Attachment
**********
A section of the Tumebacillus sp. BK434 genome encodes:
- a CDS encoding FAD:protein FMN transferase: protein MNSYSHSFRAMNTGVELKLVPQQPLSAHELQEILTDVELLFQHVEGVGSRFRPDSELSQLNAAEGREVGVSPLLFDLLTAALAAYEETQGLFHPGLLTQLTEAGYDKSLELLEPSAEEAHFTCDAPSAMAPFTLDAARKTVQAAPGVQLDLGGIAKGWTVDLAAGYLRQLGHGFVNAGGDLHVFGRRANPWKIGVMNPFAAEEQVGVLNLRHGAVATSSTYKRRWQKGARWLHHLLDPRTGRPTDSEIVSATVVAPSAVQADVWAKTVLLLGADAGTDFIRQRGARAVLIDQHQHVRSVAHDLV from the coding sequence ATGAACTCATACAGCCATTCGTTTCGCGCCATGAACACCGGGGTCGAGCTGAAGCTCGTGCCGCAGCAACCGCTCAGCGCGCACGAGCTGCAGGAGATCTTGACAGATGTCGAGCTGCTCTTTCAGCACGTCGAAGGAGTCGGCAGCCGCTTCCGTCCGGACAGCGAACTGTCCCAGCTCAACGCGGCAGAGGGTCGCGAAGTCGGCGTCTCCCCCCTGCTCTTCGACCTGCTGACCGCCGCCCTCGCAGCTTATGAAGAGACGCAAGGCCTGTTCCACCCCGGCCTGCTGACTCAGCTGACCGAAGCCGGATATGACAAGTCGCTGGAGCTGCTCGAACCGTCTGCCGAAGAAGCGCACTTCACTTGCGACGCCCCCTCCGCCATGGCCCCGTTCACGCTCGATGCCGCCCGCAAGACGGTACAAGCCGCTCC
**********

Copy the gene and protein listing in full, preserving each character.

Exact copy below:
A section of the Tumebacillus sp. BK434 genome encodes:
- a CDS encoding FAD:protein FMN transferase: protein MNSYSHSFRAMNTGVELKLVPQQPLSAHELQEILTDVELLFQHVEGVGSRFRPDSELSQLNAAEGREVGVSPLLFDLLTAALAAYEETQGLFHPGLLTQLTEAGYDKSLELLEPSAEEAHFTCDAPSAMAPFTLDAARKTVQAAPGVQLDLGGIAKGWTVDLAAGYLRQLGHGFVNAGGDLHVFGRRANPWKIGVMNPFAAEEQVGVLNLRHGAVATSSTYKRRWQKGARWLHHLLDPRTGRPTDSEIVSATVVAPSAVQADVWAKTVLLLGADAGTDFIRQRGARAVLIDQHQHVRSVAHDLV from the coding sequence ATGAACTCATACAGCCATTCGTTTCGCGCCATGAACACCGGGGTCGAGCTGAAGCTCGTGCCGCAGCAACCGCTCAGCGCGCACGAGCTGCAGGAGATCTTGACAGATGTCGAGCTGCTCTTTCAGCACGTCGAAGGAGTCGGCAGCCGCTTCCGTCCGGACAGCGAACTGTCCCAGCTCAACGCGGCAGAGGGTCGCGAAGTCGGCGTCTCCCCCCTGCTCTTCGACCTGCTGACCGCCGCCCTCGCAGCTTATGAAGAGACGCAAGGCCTGTTCCACCCCGGCCTGCTGACTCAGCTGACCGAAGCCGGATATGACAAGTCGCTGGAGCTGCTCGAACCGTCTGCCGAAGAAGCGCACTTCACTTGCGACGCCCCCTCCGCCATGGCCCCGTTCACGCTCGATGCCGCCCGCAAGACGGTACAAGCCGCTCC